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I have managed to reproduce solution from this article and made it work for my dataset.

Instead of making a Neural Network output a scalar (regression), we make it output two parameters of a probability distribution.

This is done by changing the last layer of existing MLP architecture to layer of two nodes, and after that we use negative-log likelihood loss of negative binomial distribution. For each output parameters we get, we can generate probability density function (pdf) and if needed, get the $y$ prediction by calculating the median of the given pdf.

This is the loss function formula from the article.

$$\mathcal{L}(n, p \mid Y)=\frac{\Gamma(Y+n)}{\Gamma(Y+1) \Gamma(n)} p^{n}(1-p)^{Y}$$

After we apply $-\log (L(n, p \mid Y)))$ we get:

$$\begin{aligned} \mathrm{NLL}(n, p \mid Y)=& \log \Gamma(n)+\log \Gamma(Y+1)-\log \Gamma(Y+n) \\ &-n \log (p)-Y \log (1-p) \end{aligned}$$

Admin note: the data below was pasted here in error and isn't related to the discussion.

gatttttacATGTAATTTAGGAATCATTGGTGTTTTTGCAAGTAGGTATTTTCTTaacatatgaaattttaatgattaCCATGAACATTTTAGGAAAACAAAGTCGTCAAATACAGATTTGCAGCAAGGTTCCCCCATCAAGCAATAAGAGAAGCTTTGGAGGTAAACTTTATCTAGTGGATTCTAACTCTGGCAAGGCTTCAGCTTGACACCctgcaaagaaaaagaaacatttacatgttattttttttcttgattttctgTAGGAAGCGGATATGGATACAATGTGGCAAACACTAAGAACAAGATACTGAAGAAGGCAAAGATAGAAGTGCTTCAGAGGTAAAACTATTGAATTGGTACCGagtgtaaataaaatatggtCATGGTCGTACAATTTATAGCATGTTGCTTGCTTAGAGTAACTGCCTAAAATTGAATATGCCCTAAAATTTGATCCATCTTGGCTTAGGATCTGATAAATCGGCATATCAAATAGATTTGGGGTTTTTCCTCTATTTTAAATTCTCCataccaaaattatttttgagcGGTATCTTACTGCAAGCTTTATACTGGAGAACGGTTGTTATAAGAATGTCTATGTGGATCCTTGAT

My problem is that negative binomial distribution is supported on semi-infinite intervals $[0, \infty]$, this makes my network sometimes output a pdf which goes out of target bounds. What I need is distribution which has finite supported intervals.

Which one should I use? What would you recommend if my target in the dataset is discrete and in range of $[a, b]$ where $a, b \in \mathbb{N}_0$. What is the loss function of the probability distribution you recommend?

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